Sometimes You Will Fall, But Most of the Time, You Will Fly

Published on September 28, 2020.

Whether or not we’re actively engaged with social justice work, most of us know what’s wrong with our world. Yet often we don’t know what we want instead. We just don’t want more of what we’re seeing every day on the news.

Some of us are exploring questions of equity and social justice by working to build alternative models. Some of us are working for reform, changing laws and policies. Some of us focus on human services, providing food for the hungry and shelter for the houseless. There are absolutely no organizers (and I count myself among them) who have all the answers.

The current way social justice organizations work to create change in the world is not enough. We must continue to learn new ways of doing things, leave behind models that aren’t working, and keep exploring with each other how we can become stronger collectively rather than in our silos. We must take time to work collaboratively, be bold, and try new and sometimes scary things. Our real strength lies in creating solutions together. That means dreamers, front-line activists, reformers and social service workers.

As you know, my favorite saying is, “I’m ready to jump off the cliff without a parachute, and learn to fly on the way down!” This takes courage and the willingness to know that sometimes you will crash. But when you fly, you can reach new levels that you never believed possible.

How do we begin to take this scary step? How do we have the nerve to do it? We jump off the cliff together, holding hands, trusting each other fully not to let go. We learn to fly together.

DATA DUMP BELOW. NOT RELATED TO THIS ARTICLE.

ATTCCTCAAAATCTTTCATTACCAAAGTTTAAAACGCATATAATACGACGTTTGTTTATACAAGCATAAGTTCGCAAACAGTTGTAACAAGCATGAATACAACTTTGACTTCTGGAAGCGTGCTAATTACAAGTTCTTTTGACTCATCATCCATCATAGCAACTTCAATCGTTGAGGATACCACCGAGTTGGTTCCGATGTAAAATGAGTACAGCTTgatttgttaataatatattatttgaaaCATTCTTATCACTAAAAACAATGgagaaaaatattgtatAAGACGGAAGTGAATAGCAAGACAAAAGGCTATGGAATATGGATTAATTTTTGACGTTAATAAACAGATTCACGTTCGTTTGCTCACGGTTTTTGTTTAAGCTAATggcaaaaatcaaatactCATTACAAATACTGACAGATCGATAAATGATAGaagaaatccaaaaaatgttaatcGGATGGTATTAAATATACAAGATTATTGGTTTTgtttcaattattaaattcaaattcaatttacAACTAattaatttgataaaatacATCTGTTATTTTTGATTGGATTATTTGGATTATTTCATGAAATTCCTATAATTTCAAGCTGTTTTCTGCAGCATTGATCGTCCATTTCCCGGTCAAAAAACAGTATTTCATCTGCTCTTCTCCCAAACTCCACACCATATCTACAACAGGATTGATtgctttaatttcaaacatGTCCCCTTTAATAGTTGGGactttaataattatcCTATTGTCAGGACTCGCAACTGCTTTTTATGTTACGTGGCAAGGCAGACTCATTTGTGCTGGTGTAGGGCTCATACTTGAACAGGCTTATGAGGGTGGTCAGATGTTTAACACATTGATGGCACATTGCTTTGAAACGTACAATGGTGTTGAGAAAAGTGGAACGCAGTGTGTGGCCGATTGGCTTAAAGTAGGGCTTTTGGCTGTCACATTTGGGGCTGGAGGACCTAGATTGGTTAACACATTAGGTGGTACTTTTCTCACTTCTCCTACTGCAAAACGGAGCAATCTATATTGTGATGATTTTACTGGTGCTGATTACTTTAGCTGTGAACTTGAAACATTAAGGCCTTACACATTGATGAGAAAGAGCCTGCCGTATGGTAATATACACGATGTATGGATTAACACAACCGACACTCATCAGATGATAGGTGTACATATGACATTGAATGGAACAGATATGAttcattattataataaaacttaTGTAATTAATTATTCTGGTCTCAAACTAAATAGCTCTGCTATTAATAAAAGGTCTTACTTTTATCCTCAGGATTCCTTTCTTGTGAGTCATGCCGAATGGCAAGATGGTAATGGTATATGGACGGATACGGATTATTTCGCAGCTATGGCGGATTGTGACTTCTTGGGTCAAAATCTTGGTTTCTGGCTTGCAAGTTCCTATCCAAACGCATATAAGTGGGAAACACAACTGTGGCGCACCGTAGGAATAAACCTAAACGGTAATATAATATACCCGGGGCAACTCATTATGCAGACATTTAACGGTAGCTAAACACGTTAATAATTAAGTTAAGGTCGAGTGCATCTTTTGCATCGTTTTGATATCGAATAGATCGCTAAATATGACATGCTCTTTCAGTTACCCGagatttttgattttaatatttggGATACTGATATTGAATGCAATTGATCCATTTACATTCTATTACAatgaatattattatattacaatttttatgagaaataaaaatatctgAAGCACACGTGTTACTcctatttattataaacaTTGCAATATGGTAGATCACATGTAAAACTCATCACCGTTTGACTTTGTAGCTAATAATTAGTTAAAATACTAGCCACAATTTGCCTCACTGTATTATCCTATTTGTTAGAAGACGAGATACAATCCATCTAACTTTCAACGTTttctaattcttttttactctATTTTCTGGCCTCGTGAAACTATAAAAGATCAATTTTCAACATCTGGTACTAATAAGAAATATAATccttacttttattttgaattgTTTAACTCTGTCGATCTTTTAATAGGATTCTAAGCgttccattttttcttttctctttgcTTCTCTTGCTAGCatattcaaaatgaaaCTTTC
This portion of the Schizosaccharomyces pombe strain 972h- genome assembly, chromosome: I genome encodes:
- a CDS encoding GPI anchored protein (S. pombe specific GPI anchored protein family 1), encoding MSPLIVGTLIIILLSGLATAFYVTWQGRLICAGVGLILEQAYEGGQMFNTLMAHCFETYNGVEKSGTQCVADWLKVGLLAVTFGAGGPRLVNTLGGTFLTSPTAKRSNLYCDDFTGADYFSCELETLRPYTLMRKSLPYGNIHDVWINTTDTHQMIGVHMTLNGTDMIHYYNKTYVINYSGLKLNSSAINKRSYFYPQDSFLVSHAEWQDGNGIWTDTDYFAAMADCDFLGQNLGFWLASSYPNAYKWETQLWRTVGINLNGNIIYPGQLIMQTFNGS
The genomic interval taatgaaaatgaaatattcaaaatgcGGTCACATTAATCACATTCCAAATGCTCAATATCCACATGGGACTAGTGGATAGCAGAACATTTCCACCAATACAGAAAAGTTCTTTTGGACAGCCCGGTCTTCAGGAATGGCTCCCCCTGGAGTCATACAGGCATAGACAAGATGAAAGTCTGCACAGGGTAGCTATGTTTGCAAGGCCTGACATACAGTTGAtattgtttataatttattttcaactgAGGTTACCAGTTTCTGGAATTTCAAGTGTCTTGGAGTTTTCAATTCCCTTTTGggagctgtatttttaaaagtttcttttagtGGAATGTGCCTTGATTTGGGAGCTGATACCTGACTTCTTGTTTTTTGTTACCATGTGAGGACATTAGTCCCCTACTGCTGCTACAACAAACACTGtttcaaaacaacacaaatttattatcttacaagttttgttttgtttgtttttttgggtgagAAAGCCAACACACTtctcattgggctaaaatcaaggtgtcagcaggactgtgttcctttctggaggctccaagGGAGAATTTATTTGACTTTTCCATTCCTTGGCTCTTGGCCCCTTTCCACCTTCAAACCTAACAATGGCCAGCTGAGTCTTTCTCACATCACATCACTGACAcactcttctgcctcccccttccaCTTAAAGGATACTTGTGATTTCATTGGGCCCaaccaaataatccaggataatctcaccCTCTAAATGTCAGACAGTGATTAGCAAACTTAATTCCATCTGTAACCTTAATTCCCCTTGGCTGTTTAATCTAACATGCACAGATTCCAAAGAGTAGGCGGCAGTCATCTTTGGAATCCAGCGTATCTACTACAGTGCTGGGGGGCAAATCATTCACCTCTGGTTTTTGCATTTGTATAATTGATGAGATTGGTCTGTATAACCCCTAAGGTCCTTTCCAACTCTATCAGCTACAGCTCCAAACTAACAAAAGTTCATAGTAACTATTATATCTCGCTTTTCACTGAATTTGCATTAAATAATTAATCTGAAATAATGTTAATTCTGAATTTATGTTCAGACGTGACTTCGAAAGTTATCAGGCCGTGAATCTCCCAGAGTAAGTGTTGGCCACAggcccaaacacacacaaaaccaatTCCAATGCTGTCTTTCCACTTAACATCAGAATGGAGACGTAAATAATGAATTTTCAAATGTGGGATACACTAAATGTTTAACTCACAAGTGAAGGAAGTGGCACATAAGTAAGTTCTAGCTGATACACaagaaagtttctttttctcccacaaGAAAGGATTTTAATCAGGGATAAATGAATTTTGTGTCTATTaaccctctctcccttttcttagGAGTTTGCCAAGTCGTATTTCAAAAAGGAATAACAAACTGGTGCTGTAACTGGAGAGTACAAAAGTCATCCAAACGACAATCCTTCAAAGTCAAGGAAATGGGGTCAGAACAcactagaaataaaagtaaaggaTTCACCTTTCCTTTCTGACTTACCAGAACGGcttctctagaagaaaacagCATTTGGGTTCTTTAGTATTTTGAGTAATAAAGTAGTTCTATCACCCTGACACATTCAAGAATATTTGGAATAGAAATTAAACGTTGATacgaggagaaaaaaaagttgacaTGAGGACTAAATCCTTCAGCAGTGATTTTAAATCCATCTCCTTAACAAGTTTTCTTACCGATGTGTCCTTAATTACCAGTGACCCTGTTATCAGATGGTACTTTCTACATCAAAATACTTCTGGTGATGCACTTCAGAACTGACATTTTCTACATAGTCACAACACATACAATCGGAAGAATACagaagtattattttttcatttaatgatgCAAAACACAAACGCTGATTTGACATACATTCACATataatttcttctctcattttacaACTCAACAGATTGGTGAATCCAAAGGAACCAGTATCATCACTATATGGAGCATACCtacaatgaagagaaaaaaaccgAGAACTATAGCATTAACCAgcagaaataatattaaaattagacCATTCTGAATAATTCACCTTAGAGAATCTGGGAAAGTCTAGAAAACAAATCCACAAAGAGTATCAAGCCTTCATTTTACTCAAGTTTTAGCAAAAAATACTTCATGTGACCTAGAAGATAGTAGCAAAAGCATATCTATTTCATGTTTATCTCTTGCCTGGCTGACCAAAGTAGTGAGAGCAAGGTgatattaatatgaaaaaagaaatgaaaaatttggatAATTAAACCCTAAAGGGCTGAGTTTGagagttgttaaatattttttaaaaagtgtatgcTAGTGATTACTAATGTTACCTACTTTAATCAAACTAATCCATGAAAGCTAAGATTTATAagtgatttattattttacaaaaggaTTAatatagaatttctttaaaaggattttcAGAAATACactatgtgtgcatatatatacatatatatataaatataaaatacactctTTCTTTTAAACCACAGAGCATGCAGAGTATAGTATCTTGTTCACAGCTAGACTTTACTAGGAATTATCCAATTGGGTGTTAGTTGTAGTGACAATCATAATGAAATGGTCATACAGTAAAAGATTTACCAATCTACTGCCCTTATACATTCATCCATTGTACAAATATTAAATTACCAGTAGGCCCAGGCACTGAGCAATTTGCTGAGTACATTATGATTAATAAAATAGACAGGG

It’s not as hard as it sounds. You become a “we” and not an “I.” Each one of us brings a different piece of knowledge, brilliance, experience – and all of it is needed. We have different education, skills, understanding, etc., but the truth is we have to value all of our experiences and knowledge to create a sustainable, winning movement for change.

Together we can figure it out. We can ask strategic questions and begin to dream rather than feel panic. What would a just and sustainable world look like? How would a fair and equitable economic system take shape?

We can create a collective vision that is inclusive, where everyone contributes to create the solutions that will work for all of us. It takes into account each person’s ideas, and brings us together across our differences to articulate what we’re standing for. This is the essence of collective visioning.

Collective visioning is a simple process. Sometimes I ask people to imagine they have traveled in a time machine to the future. I ask them to see the future of their dreams; to think of a child now, experiencing the world as an adult; to focus on the world they want to create in 10 years, 20 years or even 50 years. In a sustainable, just society, I ask them what community life looks like, feels like and sounds like. In silence, each person has an opportunity to experience it as though it were real. We then bring all their ideas together through art. We create a shared, concrete picture of what’s most important to us.

Let’s begin by asking ourselves the positive and strategic questions we need to ask in order to move forward and find the answers together. We can work from a place of hope to create a more just and equitable tomorrow. My own hope is that we use our amazing energy to find what we are for so it can bring us together to explore these questions and co-create solutions.

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Voringfossen Falls, Hardangervidda National Park, Norway, 2015, photo courtesy Blue Rock Farm Productions

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